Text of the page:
• Translator in Brazil

    Commissioned for the Exhibition Gambiólogos 2.0, Museu dos Brinquedos, located in Belo Horizonte, Brazil.

    The sculpture creates a drawing on the wall by expelling a fluid composed of soap and pigment. A video camera feeds live video of the drawing process into the video projector, which translates the video feed and projects it onto an adjacent wall.

    The piece was inspired by my invitation to participate in the upcoming Gambiólogos 2.0 in Brazil (June-July of 2014). I consider the piece is an exchange with a part of the world that is foreign to me. Translator is a metaphor for cultural exchange, interpretation/misinterpretation and the exchange of perspective.

    For more information please visit:


  • Reviews

    Reviews of recent solo exhibition Territorial Markers at Fill In the Blank Gallery:

    New City review by Jason Foumberg:

    Monday Morning Quarterback review:

    Rated in the top 5 weekend picks by Bad at Sports:

    By Jason Foumberg
    Like zombies and cancer, sometimes machines are positioned to reflect the troubles of modern life. I’m not talking about coffee makers but atom colliders. Real or fictionalized, machines (and zombies and cancers) are human-born, but left to their own devices, can become automata that produce malevolent acts, and so they are perfect vehicles for artists, or anyone, to embody the fears and conflicts of our age. There is the fear of losing control, and the fear of destruction. While machines are good at destructing themselves or other things, they mostly excel at being perfect. The fear, then, lies in mechanization. If everything were to become mechanized, then humans, too.
    What, then, of drawing machines? One drawing machine, built by Harvey Moon, is currently on display in a vacant storefront window in the old Carson’s downtown building, and several by Mark Porter were recently working up a frenzy at Fill in the Blank Gallery. Both machines make drawings. Moon’s machine reproduces, on a large sheet of paper, a photograph that he chooses using a micron pen. Moon programmed the machine to work day and night for the next three months. The little machine works quickly but the image is very large. It lowers a small metal arm to move itself around the sheet of paper.

    Mark Porter's machine
    Whereas Moon’s machine is precise and controlled, Porter’s machines gurgle, spit and spew pigmented soap to make drawings directly on walls. They look like experiments in robotics. In one, metal arms with sponges move back and forth on the wall like a cat settling in for a nap. Another is powered by a motion sensor, so that a viewer is complicit in ‘making’ the drawing. The wall drawings look like accidents, of the sort that a surrealist would foam at the mouth for.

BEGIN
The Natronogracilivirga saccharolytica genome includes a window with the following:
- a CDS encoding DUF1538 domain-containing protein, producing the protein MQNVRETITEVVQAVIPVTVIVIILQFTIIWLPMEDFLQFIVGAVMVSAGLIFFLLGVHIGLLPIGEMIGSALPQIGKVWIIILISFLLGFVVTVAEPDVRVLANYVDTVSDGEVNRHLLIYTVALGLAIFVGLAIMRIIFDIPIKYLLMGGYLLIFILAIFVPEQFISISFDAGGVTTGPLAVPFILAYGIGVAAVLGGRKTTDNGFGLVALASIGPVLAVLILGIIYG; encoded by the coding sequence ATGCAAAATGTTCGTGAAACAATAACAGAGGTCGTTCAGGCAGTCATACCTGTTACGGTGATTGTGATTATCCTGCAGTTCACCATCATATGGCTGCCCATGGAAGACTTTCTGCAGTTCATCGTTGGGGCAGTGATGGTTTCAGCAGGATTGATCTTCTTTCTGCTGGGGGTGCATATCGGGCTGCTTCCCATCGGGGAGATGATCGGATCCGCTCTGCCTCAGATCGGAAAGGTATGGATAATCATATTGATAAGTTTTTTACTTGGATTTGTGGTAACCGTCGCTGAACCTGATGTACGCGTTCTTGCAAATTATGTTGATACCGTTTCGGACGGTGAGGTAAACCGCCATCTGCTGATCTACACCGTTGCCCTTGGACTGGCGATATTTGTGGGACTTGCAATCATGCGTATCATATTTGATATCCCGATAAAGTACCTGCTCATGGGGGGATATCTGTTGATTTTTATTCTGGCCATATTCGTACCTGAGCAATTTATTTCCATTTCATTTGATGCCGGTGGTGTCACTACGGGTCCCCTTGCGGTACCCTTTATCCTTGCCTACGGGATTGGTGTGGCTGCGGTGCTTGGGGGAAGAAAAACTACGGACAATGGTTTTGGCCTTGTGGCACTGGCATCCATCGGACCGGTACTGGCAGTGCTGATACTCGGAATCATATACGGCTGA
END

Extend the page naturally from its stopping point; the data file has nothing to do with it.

Harvey Moon says that his drawing machine is programmed to make its own decisions about how the drawing will be made. This is evidenced in the intricate patterns of shading that are taking shape. He admits that the finished drawings interest him less than their actual making. The computer code that produces the machine’s movement—that’s the real art, says Moon, where the machine itself, like the pen it holds, is just a medium. The computer that controls the mechanism is hidden from view.
    Porter’s machines work in plain sight, their skeletal gadgetry exposed without need for aesthetic cover-up. Like Moon, Porter seems interested in how something is made rather than its product. With its frothy sputum drying on the gallery walls, these are abject machines. They produce material, but nothing useful. Seen in tandem with Moon’s machine, which runs in a vacant commercial space, the machines are rigged for the apocalypse, again.

    Monday Morning Quarterback:

    Territorial Markers, work by Mark Porter at Fill In The Blank Gallery

    S: I love crazy machines that invert or corrupt the normal function of what we assume them to be or to do. These machines, cleaning machines, or so they looked, proved to do quite the opposite, They bubbled, spewed, and dirtied the pristine white walls of the gallery, in a mechanical, maniacal Dada performance. A couple of the had ceased to operate by the time we got to the gallery, and hung limp alongside their wall stains, bringing to mind specifically Tinguely's self-destroying Homage to New York, if slightly less epic in the finality of mechanical failure.